Lenders Press Forward, but Outlook for CMBS Remains Reserved
Carl Gaines Sept. 7, 2012, 8:30 a.m.
Commercial real estate lenders are growing more confident, or at least more inclined to resume risk-taking. Bucking headwinds from the weaker economy and job market, underwriting standards for loans on well-positioned assets eased in the second quarter and through the summer. Competition to fund high quality borrowers showed increasing spillovers from the febrile apartment sector, with a small but growing number of development projects and cash-out refinancings registering alongside new office, retail and hotel mortgages.
From the vantage points of operating, investment, and lending, apartments continue to set the high bar. Long-term fixed-rate financing for stabilized apartments fell to a national average of 4.0 percent in the second quarter, the lowest on record. For larger and higher quality assets, rates lower. In New York and Washington DC, in particular, the prevailing notion that lending spreads are in line with historically supportable levels is being tested. As risk-free rates skirt bottom, we should expect a far-sighted market to offset with wider cushions. For some lenders, competitive pressures from peers and from the sector-dominant agencies are clouding the long view and limiting risk-based pricing power.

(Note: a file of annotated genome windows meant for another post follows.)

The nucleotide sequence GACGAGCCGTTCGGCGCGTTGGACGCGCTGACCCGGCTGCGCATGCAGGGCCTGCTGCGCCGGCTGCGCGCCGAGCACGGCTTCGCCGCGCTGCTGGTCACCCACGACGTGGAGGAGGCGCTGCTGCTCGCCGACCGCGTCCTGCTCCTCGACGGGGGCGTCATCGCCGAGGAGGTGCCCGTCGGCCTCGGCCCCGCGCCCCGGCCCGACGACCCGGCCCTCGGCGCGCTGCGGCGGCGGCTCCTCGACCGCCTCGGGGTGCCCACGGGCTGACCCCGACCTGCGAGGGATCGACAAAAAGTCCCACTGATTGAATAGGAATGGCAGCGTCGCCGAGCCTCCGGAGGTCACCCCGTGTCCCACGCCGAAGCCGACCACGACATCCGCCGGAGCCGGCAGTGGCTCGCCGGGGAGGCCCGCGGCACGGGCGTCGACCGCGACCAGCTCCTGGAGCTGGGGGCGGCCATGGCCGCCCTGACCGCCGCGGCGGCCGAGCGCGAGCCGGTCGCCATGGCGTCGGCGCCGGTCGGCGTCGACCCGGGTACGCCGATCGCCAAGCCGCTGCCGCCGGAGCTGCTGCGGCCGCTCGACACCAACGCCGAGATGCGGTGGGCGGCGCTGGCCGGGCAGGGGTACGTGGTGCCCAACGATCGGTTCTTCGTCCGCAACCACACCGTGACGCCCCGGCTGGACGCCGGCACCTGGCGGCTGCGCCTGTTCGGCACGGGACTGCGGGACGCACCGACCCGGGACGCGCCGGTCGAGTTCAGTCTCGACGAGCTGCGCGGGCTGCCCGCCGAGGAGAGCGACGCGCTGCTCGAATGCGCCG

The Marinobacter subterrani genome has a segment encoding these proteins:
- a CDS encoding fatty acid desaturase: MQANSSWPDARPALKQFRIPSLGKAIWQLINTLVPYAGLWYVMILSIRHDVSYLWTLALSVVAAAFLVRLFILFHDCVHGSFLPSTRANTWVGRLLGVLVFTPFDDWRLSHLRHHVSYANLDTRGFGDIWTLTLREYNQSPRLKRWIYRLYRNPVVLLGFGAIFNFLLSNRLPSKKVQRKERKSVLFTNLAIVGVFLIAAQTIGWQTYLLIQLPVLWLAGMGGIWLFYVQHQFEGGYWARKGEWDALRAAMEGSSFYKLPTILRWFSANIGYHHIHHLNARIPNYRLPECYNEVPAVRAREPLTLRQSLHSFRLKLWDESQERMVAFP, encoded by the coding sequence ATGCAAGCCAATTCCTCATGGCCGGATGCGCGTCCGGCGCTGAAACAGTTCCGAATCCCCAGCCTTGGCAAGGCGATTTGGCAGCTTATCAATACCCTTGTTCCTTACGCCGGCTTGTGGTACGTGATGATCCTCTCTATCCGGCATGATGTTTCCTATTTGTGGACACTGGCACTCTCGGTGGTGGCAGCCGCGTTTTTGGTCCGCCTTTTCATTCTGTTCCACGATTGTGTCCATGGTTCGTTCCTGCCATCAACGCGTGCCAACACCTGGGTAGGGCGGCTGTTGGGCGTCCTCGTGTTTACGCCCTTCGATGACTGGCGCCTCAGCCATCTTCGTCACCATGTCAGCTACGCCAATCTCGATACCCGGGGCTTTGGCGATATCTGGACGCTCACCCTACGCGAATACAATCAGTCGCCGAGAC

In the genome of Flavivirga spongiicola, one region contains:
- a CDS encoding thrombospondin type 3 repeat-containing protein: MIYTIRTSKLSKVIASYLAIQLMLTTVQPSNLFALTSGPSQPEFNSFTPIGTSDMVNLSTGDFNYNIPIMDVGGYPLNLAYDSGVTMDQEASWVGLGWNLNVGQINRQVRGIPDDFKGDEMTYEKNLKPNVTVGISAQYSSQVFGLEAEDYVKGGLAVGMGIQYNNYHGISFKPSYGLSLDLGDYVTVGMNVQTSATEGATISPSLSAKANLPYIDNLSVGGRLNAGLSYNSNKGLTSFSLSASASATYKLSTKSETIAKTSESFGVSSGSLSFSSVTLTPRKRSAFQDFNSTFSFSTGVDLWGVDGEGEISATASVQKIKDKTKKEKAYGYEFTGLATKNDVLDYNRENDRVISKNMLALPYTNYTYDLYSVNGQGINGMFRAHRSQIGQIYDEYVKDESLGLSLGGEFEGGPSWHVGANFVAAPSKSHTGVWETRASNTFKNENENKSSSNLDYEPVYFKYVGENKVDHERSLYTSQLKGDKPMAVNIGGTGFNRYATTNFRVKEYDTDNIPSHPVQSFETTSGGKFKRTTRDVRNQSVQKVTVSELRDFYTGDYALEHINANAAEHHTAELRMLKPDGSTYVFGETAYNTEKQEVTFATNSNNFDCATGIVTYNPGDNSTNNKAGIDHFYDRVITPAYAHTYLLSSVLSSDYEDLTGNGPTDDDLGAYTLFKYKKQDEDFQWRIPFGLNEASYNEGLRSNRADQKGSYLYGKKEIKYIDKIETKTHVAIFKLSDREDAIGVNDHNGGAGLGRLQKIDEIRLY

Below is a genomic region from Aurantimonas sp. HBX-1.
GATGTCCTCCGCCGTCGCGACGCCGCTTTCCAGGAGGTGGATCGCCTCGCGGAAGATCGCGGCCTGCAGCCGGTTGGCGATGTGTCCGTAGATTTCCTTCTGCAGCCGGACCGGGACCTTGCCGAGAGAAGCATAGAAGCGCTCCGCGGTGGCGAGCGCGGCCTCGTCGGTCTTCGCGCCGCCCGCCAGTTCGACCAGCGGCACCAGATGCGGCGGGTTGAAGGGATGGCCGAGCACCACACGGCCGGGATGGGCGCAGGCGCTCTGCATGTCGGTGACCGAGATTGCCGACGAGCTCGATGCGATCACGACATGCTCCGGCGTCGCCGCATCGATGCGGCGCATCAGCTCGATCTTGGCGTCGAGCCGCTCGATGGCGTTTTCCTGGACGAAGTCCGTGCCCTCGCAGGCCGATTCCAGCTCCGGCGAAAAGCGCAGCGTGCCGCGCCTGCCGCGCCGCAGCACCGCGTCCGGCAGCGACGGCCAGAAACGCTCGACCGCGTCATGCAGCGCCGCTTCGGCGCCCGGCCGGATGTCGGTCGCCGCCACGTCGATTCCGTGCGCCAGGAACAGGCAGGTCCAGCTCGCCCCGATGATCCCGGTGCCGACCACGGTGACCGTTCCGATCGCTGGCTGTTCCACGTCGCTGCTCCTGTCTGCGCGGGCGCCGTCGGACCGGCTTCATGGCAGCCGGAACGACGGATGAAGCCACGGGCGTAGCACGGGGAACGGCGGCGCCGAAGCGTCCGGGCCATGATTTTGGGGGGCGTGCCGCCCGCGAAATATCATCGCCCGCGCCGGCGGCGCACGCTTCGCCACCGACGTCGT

Short-term risk metrics reflect the apartment sector’s strong cash flow momentum. Even as debt yields inched lower, the combination of cash flow gains and lower rates allowed debt service coverage to improve slightly in the second quarter. But more comfortable measures of term risk belie the elevated maturity risk embedded in the most aggressively priced loans. Too many loans in the second quarter assumed a “new normal” in the interest rate environment while also affording a healthy uptick in cash flow growth.
Baseline projections for interest rates anticipate ten-year treasury yields in the vicinity of 4.5 to 5 percent when today’s new permanent financings mature. In a moderate economic growth scenario where the economy expands below its potential rate, that is a reasonable working assumption. Even though treasury yields have generally been falling for more than three decades, they were fairly steady at just below 5 percent in the years leading up to the financial crisis. However difficult to imagine today, higher rates will be even more difficult to digest at refinancing, in particular for the rising count of apartment loans with up-front interest-only periods.
The lender landscape is not as sparsely populated as it was a few years ago. Banks with healthier balance sheets and even healthier regulatory relationships are continuing to support their legacy borrowers’ needs and are slowly engaging new business. Underwriting standards suggest that banks are betting the economy will strengthen, though bets are being hedged on the rising tide lifting value-add assets. Life companies are dominating opportunities to fund large loans for public REITs and other liquid borrowers. The agencies are ceding some share of apartment lending but have seen the absolute volume of their apartment lending programs hold steady or increase.